The Equipment

In the foundry, the simplest way to measure electrical conductivity is to use the eddy current technique. In this method, a small electric current is generated within a volume of metal by a hand-held probe placed on the surface of a solid sample. Figure 3 is a photograph of a typical commercially-available testing device which gives the conductivity expressed as a percentage of the International Annealed Copper Standard (% IACS).

These instruments are not expensive, and are available from several sources. To our knowledge, none has been built specifically for aluminum-silicon alloys, but those designed for use with nonferous metals work well. The depth of penetration of the induced electric current can vary from instrument to instrument. In order to avoid surface effects, a depth of penetration of from 0.25 in. and 0.5 in. is recommended.

The Method

Figure 4 shows how the electrical conductivity of A356 alloy changes with strontium concentration. As the strontium level increases, modification of the eutectic occurs and the conductivity rises. There is an increase of about 10% from the unmodified to the modified state. Smaller increases of about 5% are associated with undermodified structures.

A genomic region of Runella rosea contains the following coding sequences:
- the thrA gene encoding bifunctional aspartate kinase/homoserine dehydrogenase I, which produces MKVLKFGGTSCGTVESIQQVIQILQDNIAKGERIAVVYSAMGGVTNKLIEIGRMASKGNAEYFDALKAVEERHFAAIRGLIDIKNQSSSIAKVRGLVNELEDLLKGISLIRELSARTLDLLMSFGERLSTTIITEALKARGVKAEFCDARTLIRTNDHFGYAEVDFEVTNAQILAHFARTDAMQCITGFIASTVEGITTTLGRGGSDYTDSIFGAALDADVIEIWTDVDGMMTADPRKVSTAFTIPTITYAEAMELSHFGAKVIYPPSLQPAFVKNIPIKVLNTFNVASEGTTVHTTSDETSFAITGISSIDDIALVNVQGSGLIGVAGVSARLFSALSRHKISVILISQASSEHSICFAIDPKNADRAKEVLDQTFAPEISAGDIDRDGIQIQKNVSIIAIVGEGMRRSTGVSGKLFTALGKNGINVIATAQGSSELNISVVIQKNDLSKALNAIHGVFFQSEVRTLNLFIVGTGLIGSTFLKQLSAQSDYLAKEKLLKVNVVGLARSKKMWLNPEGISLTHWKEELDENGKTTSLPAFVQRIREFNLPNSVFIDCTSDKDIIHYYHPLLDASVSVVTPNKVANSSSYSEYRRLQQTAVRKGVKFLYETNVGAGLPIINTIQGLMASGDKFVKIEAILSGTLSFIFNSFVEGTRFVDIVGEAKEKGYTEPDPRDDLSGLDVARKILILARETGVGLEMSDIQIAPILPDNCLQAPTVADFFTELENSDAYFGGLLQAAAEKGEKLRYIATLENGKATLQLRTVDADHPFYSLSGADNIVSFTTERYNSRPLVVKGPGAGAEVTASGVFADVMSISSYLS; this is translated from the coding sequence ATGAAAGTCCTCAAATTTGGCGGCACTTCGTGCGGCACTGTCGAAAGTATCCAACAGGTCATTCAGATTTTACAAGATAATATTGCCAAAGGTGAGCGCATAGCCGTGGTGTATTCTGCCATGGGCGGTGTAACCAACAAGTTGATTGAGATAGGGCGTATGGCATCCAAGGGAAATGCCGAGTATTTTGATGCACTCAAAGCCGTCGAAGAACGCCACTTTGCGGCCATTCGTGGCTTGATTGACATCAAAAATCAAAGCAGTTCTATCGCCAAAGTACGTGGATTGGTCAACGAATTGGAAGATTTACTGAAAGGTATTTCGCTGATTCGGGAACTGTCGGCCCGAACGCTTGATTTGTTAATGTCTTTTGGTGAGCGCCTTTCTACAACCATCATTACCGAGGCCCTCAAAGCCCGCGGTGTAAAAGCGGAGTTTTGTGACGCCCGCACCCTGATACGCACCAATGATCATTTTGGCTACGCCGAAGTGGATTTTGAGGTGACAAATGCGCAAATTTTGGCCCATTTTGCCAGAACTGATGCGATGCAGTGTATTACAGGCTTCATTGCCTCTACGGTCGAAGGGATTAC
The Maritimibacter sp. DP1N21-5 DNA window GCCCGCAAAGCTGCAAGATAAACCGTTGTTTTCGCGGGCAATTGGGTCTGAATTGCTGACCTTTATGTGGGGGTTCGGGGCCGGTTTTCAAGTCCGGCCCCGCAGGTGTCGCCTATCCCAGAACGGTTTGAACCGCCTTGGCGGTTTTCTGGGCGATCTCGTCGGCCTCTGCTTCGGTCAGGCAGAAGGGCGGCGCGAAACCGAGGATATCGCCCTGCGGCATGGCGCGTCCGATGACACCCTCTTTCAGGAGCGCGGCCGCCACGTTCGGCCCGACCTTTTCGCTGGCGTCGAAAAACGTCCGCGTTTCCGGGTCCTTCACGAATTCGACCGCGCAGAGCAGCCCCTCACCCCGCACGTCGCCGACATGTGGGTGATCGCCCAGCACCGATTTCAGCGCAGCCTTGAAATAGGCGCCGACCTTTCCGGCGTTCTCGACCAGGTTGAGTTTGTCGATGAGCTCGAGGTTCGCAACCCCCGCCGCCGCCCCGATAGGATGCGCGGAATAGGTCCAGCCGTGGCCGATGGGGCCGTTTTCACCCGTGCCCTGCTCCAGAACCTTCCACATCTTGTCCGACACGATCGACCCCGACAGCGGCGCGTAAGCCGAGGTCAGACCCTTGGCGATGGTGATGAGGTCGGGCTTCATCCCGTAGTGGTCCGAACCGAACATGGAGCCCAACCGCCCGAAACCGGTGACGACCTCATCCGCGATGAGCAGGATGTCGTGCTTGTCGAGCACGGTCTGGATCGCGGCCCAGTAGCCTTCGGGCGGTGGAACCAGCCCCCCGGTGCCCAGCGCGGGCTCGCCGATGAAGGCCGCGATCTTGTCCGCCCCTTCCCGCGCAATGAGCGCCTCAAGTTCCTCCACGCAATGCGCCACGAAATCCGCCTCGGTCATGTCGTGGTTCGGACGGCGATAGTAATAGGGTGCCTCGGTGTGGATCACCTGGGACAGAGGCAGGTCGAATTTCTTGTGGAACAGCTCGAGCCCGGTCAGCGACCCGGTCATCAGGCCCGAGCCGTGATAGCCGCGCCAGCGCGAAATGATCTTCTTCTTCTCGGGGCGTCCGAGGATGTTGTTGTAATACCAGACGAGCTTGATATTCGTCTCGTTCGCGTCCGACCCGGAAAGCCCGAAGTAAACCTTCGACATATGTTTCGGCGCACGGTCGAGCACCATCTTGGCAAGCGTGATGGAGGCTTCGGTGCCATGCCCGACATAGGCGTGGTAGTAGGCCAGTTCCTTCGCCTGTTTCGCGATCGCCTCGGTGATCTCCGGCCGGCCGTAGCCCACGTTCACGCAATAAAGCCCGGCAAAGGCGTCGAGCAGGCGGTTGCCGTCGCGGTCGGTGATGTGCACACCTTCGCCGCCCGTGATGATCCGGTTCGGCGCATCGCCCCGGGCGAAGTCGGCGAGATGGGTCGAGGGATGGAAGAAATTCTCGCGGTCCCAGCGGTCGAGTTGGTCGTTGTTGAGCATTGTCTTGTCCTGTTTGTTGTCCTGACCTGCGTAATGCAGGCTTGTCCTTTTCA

To assess the degree of modification, buttons were cast two inches in diameter by three inches thick in an insulated graphite mold. One button is cast before the modification treatment is done, the second afterward.

Evaluation of the modification is based on the difference in electrical conductivity between these two samples. A difference of approximately 10% implies a well-modified structure and a successful treatment. Smaller difference, on the order of 5%, means that the structure is only partially modified and that more modifier should be added. Of course, if there is no difference in conductivity, the modification treatment was unsuccessful.

No special surface preparation of the sample is required. Because the current penetrates at least 0.25 in. into the sample, the condition of the surface is relatively unimportant. The method works well on both sand cast and permanent mold cast surfaces. Provided the melt is reasonably gas-free, porosity is also not a problem. For a more detailed discussion of the factors that can influence the electrical conductivity, refer to the article by Argo, Drew and Gruzleski. [3]